When I was living in Savannah, I often listened to Terrance McKnight on Georgia Public Broadcasting based in Atlanta. His show was called “Studio GPB” and it featured everything from Atlanta Symphony Orchestra broadcasts to live recordings from the Savannah Music Festival to acoustically perfect recitals at Spivey Hall in suburban ATL.

Far from your basic track playing punctuated by information about the composer’s date of birth, country of origin and so on, McKnight offered listeners a range of fare accented by his boundless interest about the innovative and unexpected in the world of old and new music.

Now McKnight, a native of Cleveland and a classically trained pianist, has moved on to public radio in New York, a much deserved promotion for someone as intellectually curious as McKnight. Starting tomorrow night, he’ll be hosting a show called “Evening Music” on WNYC from 8-10 p.m. He will report on the city’s cultural scene, blending newsy material, concert picks, recordings from the WNYC archives and interviews with musicians, critics and arts administrators.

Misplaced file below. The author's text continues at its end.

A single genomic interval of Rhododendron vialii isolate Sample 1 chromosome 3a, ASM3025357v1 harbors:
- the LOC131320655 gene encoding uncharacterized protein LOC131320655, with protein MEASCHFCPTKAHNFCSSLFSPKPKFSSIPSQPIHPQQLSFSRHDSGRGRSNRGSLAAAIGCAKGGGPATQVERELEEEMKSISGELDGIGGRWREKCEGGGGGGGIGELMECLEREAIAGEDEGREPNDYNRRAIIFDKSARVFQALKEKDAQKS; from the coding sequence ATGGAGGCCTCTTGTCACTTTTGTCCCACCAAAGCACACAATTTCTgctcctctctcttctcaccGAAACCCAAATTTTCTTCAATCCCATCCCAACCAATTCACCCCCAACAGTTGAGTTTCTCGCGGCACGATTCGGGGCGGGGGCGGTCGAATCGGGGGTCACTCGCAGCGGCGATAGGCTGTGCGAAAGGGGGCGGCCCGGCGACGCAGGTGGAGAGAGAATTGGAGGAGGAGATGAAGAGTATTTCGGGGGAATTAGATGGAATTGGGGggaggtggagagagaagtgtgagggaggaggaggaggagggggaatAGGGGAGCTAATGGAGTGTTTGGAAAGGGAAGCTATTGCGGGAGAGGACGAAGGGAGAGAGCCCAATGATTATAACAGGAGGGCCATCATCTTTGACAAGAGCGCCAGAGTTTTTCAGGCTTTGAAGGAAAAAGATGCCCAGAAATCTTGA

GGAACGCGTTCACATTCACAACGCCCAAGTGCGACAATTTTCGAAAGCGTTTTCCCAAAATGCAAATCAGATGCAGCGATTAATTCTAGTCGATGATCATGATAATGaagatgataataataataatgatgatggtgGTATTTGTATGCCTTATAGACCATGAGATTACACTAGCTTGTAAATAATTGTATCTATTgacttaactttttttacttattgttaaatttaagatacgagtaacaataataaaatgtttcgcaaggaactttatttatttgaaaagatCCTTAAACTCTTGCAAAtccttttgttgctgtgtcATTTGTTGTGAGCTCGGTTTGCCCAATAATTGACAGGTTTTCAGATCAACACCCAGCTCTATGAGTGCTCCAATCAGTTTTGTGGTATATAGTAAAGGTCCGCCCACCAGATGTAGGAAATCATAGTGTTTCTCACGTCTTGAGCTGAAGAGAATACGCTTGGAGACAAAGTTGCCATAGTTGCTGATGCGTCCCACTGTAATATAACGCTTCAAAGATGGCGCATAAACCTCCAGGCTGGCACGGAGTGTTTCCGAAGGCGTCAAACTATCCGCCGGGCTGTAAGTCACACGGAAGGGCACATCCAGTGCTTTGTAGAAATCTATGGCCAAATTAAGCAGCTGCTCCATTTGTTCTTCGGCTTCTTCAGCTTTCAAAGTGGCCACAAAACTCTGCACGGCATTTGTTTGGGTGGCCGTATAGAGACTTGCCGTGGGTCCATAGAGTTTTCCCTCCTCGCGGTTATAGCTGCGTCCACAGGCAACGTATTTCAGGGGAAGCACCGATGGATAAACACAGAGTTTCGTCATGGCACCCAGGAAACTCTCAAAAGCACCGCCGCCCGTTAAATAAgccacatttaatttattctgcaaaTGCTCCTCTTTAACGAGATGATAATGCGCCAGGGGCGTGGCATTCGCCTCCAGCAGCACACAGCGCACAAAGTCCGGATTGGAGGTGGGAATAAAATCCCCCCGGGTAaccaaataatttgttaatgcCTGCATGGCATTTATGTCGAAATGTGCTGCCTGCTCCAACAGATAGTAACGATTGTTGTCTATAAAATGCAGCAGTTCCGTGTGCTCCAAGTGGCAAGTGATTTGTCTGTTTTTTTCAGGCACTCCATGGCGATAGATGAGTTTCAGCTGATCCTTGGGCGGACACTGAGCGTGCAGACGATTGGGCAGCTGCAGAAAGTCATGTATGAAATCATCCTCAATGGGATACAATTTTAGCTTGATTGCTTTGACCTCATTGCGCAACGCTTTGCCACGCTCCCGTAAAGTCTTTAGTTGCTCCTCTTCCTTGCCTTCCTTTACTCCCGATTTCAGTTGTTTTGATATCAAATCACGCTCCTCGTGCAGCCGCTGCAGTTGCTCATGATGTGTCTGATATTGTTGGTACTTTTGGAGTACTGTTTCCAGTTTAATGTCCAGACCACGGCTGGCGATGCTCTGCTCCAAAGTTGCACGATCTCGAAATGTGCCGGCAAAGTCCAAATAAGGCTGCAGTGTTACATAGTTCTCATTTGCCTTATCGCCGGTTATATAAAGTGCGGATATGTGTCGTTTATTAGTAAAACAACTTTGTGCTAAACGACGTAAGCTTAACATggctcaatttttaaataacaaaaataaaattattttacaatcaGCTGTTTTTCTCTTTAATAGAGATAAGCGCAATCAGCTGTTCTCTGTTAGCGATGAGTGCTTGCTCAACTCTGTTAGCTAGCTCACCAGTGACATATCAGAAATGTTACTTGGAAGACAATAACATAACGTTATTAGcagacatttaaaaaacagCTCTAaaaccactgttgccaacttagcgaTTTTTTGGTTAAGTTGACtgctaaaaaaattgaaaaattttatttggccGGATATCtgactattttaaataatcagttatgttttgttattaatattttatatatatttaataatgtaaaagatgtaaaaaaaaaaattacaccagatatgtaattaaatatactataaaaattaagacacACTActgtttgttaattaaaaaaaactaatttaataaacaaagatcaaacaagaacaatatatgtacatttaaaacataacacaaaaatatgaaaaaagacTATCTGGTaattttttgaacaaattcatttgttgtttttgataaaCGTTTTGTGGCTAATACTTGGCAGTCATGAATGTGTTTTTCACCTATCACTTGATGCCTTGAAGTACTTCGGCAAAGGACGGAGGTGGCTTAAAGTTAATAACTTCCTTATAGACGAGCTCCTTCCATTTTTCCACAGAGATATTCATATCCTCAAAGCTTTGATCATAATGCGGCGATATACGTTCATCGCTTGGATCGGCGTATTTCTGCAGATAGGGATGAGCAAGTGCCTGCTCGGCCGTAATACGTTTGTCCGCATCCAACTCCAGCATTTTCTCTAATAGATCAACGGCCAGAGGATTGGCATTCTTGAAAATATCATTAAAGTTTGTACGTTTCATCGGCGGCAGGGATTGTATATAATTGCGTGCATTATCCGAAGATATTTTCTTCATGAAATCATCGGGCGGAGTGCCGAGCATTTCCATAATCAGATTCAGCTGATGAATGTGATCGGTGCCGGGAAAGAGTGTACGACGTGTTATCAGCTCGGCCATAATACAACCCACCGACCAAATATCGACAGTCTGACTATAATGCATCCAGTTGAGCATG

You can listen to McKnight’s show online (or via iTunes) at www.wnyc.org. According to this report in The New York Times, McKnight’s hiring is part of the public radio station’s effort to engage audiences with more than just music (which is what all progressive forward-thinking media are doing in their respective avenues):

Part of the strategy is to program more festivals like the recent Berlin Without Walls. What was missing from the station, Ms. Tomer said, “was a big personality, a kind of a Virgil character who can hold your hand and say, ‘Let me lead you into some territories that will move you, music that you think you know that you may not really know or not really understand, classical music that in its time was radical and avant-garde but now isn’t part of the canon.’ ”

Mr. McKnight, she said, “seemed to me to embody curiosity, openness, inclusiveness and fearlessness and a certain expansiveness and a lot of humor.”

Mr. McKnight, who until December taught music appreciation and theory and applied piano at his undergraduate alma mater, the historically black, all-male Morehouse College in Atlanta, said he will seek to emulate the intimate conversations that his new colleague, Brian Lehrer, has with listeners. “There was no distance,” he said of Mr. Lehrer’s morning talk show.

Full story . . .

(Photo above courtesy of The New York Times)